What is the General Data Protection Regulation (GDPR)?

The General Data Protection Regulation (GDPR) is a European Union regulation that harmonises the rules governing the processing of personal data by private companies and public authorities across the EU. The aim is not only to safeguard the protection of personal data within the European Union, but also to ensure the free movement of data within the European single market.

The new regulation will come into force at the beginning of 2018 and replace the EU Data Protection Directive (Directive 95/46 / EC), which has been in force since 1995.

Uniform data protection in Europe by EU General Data Protection Regulation

The new EU General Data Protection Regulation (GDPR) aims to standardise data protection law within Europe in order to give individuals more control over their data. Accordingly, the same standards in data protection will apply in all EU states in the future, so there will no longer be data protection “retreat areas” within Europe.

Stronger user rights

In the future, users should have easier access to their data. Everyone has the right to know what data is collected about him/her. In addition, the user will be entitled to clear and easily understandable information about who processes his/her data for what purpose, how and where.

This also means that the user must be informed in more detail in the future, if his/her data has been hacked. This should allow the user more time to initiate measures for its protection.

Personal data belongs to the user, not to the Internet service involved in data processing. This principle has not always been taken into account when anyone tried to transfer data from one Internet portal to another. With the new GDPR, the user will have the right to take data from one internet provider to another.

Also strengthened is the right of the user to be ‘forgotten’. So, in the future, it will be easier for the individual to have information about him/her which has been deleted.

Consent in data processing from the age of 16

Children and adolescents like to use the internet. So far, this has not been a problem in most countries, and its consent to the processing of personal data could be obtained at the age of 13, provided that the required level of insight was available.

This is about to change: According to the GDPR, the minimum age for the submission of a legally valid consent to the processing of personal data will now be 16. This will make it much harder for teenagers to sign up for Internet services such as Facebook and Instagram. Critics assume that young people will end up unlawfully registering without consent of their parents.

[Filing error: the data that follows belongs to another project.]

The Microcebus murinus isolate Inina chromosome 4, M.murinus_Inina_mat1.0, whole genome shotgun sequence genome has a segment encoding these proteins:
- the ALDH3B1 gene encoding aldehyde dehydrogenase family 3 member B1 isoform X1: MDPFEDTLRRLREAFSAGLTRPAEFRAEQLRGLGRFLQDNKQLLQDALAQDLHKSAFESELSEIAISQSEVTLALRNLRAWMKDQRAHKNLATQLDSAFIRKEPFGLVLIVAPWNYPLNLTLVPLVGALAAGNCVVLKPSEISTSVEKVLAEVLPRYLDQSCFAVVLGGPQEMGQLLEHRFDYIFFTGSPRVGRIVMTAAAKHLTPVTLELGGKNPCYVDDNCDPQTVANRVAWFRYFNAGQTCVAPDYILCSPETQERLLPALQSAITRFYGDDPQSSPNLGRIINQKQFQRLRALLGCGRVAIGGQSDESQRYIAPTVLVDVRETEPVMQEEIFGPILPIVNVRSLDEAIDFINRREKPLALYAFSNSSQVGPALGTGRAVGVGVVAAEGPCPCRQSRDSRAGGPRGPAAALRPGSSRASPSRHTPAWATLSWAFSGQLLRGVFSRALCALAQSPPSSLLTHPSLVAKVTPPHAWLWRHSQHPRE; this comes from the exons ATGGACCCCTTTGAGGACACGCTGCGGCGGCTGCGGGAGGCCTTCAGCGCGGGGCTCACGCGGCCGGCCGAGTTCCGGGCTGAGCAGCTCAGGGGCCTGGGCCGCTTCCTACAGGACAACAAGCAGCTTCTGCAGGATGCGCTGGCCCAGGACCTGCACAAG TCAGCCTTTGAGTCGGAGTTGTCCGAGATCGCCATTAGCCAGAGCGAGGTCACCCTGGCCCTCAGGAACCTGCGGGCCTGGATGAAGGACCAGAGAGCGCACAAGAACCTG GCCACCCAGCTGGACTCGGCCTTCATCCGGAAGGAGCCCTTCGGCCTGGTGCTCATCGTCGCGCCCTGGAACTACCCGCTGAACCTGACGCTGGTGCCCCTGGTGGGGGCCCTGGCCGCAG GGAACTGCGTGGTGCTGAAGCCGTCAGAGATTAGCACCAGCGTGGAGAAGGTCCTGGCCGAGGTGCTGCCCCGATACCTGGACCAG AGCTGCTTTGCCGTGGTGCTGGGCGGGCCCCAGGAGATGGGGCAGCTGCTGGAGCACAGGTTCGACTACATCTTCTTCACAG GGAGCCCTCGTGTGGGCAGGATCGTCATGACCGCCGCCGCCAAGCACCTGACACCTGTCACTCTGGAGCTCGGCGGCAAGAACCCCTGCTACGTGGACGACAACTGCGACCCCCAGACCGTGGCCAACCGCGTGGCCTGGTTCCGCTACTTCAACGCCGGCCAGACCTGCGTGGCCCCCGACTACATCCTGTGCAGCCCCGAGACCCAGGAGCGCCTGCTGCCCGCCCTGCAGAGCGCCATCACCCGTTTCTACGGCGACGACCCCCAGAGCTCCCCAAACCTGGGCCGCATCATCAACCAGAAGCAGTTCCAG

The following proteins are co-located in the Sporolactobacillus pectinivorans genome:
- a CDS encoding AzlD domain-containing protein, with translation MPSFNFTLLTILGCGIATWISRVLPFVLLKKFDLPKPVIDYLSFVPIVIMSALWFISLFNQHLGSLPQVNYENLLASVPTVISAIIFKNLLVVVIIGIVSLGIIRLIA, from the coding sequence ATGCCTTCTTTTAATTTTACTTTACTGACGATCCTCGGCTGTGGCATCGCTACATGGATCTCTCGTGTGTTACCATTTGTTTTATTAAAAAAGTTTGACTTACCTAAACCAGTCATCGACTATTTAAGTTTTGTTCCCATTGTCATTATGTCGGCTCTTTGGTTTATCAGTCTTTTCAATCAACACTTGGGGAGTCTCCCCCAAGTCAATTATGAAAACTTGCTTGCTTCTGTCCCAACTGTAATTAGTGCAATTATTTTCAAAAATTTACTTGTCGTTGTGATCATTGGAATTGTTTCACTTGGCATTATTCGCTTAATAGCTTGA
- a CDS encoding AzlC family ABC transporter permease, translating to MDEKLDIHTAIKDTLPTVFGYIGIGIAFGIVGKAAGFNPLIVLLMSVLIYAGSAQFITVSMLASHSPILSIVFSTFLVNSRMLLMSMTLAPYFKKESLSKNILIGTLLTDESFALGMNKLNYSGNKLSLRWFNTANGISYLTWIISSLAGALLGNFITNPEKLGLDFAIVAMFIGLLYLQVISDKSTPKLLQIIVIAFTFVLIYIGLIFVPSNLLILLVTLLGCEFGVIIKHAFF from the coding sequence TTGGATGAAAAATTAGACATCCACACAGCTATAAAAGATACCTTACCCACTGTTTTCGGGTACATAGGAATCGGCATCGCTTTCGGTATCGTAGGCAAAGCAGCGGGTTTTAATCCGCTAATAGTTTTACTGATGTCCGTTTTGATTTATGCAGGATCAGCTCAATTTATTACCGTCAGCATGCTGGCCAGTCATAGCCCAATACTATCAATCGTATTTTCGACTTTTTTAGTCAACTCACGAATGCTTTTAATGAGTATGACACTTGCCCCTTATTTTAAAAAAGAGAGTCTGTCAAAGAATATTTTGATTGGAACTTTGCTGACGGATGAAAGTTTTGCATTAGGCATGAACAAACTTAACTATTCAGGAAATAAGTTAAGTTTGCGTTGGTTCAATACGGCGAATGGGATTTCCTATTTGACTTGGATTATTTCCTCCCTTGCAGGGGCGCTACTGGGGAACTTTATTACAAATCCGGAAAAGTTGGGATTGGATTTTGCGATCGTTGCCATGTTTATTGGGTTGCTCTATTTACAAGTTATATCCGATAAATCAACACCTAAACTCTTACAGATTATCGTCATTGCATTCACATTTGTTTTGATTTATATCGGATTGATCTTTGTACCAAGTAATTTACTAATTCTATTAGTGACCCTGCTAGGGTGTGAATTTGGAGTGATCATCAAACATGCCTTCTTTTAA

US companies are bound by European data protection law

The new rules will not apply only to companies based in Europe. From now on, US companies will also have to comply with European data protection requirements if they want to want to offer their services on the European market. The historical argument, that one is only bound to the US-American specifications, will no longer apply.

Higher fines possible

Unlike in the past, the maximum number of fines for data protection violations is no longer given in terms of rigid values; instead, fines of up to 4 percent of the company’s annual turnover can be imposed in the future. Large companies will not like this, they face fines of millions or even billions in the case of violations of data protection law.

Split echo on reform

The reform of the data protection legislation linked to the draft regulation was not met with enthusiasm everywhere.

Critics see in the new regulation a paternalism of the citizen, the delivery of a legally valid declaration of consent by the planned regulations is made considerably more difficult. Ultimately, this would mean an incapacitation of the citizen.

Proponents praise the reform as a milestone in consumer privacy. The planned DSVGO will finally eliminate the existing patchwork of existing data protection regulations within Europe.

Optimal approach for companies

Companies should keep an eye on the further development of GDPR. The two-year transitional period offers companies an excellent opportunity to establish new data protection measures. For more information on how you can safeguard your confidential documents to be in line with the GDPR, please contact us.

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